Originally written on Maize & Blue Nation  |  Last updated 6/17/13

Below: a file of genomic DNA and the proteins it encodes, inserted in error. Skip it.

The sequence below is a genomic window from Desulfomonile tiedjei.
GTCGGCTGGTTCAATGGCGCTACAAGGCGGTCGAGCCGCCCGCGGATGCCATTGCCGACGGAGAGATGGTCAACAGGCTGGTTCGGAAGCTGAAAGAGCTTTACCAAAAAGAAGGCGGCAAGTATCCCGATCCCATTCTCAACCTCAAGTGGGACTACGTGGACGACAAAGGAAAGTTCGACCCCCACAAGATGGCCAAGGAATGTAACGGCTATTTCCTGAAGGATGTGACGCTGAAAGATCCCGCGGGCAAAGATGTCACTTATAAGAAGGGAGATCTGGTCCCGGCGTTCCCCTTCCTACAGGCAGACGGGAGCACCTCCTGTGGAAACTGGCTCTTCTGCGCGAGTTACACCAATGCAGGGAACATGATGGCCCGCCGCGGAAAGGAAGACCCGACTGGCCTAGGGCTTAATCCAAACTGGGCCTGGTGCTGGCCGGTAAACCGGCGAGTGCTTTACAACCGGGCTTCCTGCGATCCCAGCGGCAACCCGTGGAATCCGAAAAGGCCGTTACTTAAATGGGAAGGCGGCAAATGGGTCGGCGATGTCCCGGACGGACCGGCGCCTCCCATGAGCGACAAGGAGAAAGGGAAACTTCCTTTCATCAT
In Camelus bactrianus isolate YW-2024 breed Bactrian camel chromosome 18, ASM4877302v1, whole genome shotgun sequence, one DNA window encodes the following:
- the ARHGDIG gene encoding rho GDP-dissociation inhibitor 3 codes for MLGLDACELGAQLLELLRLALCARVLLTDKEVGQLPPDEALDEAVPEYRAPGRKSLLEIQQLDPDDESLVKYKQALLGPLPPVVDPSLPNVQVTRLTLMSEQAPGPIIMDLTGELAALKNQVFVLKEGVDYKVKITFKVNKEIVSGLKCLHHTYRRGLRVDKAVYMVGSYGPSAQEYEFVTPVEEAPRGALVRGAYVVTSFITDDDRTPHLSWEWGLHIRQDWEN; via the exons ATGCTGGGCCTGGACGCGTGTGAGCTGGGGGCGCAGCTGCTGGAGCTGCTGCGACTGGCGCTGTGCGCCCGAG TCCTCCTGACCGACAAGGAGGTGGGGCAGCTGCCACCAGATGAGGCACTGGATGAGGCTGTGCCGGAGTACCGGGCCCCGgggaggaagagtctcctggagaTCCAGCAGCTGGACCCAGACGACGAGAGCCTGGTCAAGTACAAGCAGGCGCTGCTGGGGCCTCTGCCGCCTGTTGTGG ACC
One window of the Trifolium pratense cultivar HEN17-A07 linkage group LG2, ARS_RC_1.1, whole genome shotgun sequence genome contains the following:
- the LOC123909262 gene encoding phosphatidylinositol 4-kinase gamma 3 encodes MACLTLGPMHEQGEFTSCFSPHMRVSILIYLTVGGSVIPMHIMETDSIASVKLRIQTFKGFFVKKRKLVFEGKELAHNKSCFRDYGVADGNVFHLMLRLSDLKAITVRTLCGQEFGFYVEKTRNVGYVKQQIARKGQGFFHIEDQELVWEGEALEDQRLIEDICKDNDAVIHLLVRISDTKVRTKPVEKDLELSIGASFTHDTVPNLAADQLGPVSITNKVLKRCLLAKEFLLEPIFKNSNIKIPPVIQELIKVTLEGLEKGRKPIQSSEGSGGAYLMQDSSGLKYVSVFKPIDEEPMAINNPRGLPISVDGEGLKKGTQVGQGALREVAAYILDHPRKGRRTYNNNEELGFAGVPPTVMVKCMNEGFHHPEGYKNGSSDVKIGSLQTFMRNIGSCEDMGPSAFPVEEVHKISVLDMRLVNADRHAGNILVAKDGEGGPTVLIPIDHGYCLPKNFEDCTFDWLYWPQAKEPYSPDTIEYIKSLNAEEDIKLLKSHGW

The look and feel of the 2013 Michigan offense is going to be a moderate, if not substantial departure from what was on the field for the bulk of 2012. In this, year one of the post-Denard era at Michigan, a return to a more pro-style attack is predicted. But just how different is Team 134's offense going to look compared to recent years? Nowhere else on the field is the difference going to be seen more than the quarterback position. Obviously, Denard was a special player at Michigan who sort of defined the QB role in his own unique way. Sure, he was a runner first and passer second, but that didn't mean he was relegated to being as one-dimensional as most pundits claimed. But now that Devin Gardner has taken over the starting spot, just how "pro-style" is the offense going to be? My prediction: Not as much as you might think. One of the only good things about Denard's nerve injury that he sustained in the Nebraska game last year, and Russell Bellomy's flame-out in said game, is that it forced Michigan to have to go with Devin Gardner. In his 5 starts at QB last year, Devin was 75 of 126 (59.5%) for 1,219 yards, 11 touchdowns and 5 INTs (one per game). He also ran the ball for 101 yards and 7 touchdowns. Not bad considering he spent the first 8 games of the season at WR. But maybe most of all was just the fact that the Michigan offense seemed to "click" with Devin at QB. Amazing what a tall, athletic, smart and capable QB can do for your offense that just played Michigan State and Nebraska in back to back weeks and only put up 21 points without scoring a touchdown. Once Gardner took over, Michigan averaged 32.8 points per game, whereas with Denard, we averaged 28 (which included a 63-13 romp over lowly UMass). Against stout defenses with Denard (Alabama, Notre Dame, Michigan State and Nebraska) Michigan averaged 10.25 points per game. Handy graph to illustrate the ups and down of the QB position in 2012. If nothing else, this chart illustrates that the overall output of offense from the QB spot improved (considerably) after the Nebraska game to at least a state of relative consistency whereas before, there was very little. Imagine if Denard had finished the 2012 season injury-free. Just how many questions would there be about Devin's ability to lead this offense? Those fears were assuaged with his performance in his 5 starts last year. But questions about the overall scheme of Michigan's offense coming into 2013 still abound. Is Michigan going to abandon the spread altogether and reinstitute a traditional pro-style offense? I don't think so. Here's why. Michigan's running game isn't there...yet I fully believe we'll have the personnel to run the ball effectively, but that talent hasn't yet been proven. The unknowns outnumber the knowns for Team 134's offense. We know that we have two outstanding tackles, maybe two of the best in the league. But we also know that the interior of the line is all new. We know that Fitzgerald Toussaint can put up big numbers. After a disappointing 2012 campaign where he only managed 514 yards and 5 touchdowns, I'm sure he'd like a repeat of 2011 where he tallied 1,041 yards with 9 touchdowns. If given enough time to recover from his broken leg and a hopefully much improved offensive line are the case, then I suspect he could put up career numbers with ease. But keep an eye out for guys like Thomas Rawls, Justice Hayes and especially highly-touted incoming freshman Derrick Green who's already drawing a lot of attention. I don't think the starting RB spot is locked up with anyone at this point. Unproven receivers Now of course we all know what guys like Jeremy Gallon (our leading returning receiver), and Drew Dileo bring to the table...even Devin Funchess to a certain extent. But there are many question marks in the receiving game. There are no proven wideouts. We're hearing Amara Darboh and Jehu Chesson getting a lot of attention this spring. They both had nice spring games, and I expect one or both of them to have a breakout year this year. But when your leading receiver is 5-8, that's an issue. Devin isn't a typical drop-back passer  I'm just going to say this right here and now – Devin Gardner is going to be a special player as the starting QB at Michigan. I think he has all the potential to be mentioned in the same breath as Cam Newton, RGIII or even Vince Young. I'm not saying he's there yet, or will ever get there...but he could. And that prospect should have Michigan fans excited. Denard was great at what he was great at. He could run, he was shifty. Devin is not going to light you up with his breakaway speed, but I think he does bring more to the table, so to speak, then Denard every could. If I'm an opposing defensive coordinator, I'm not looking forward to gameplanning for Devin anymore than I was against Denard...if not more so. The spread can be very effective if you're not a spread offense If Michigan can get the passing game going where it's a true honest threat, and can back it up with one or two big playmakers on the ground, then Michigan could be unstoppable should they decide to sprinkle in some of the spread attack. Devin has flexibility, and I think Borges needs to embrace that...which I think he will. There's no question the 2013 Michigan offense is going to look different. Since 2008, Michigan's offensive attack has undergone some serious transformations, both for better and for worse. But so far, the 2013 outlook look positive (thanks to Devin's 5 starts last season), even though it could be quite different than what the previous few years have looked like.
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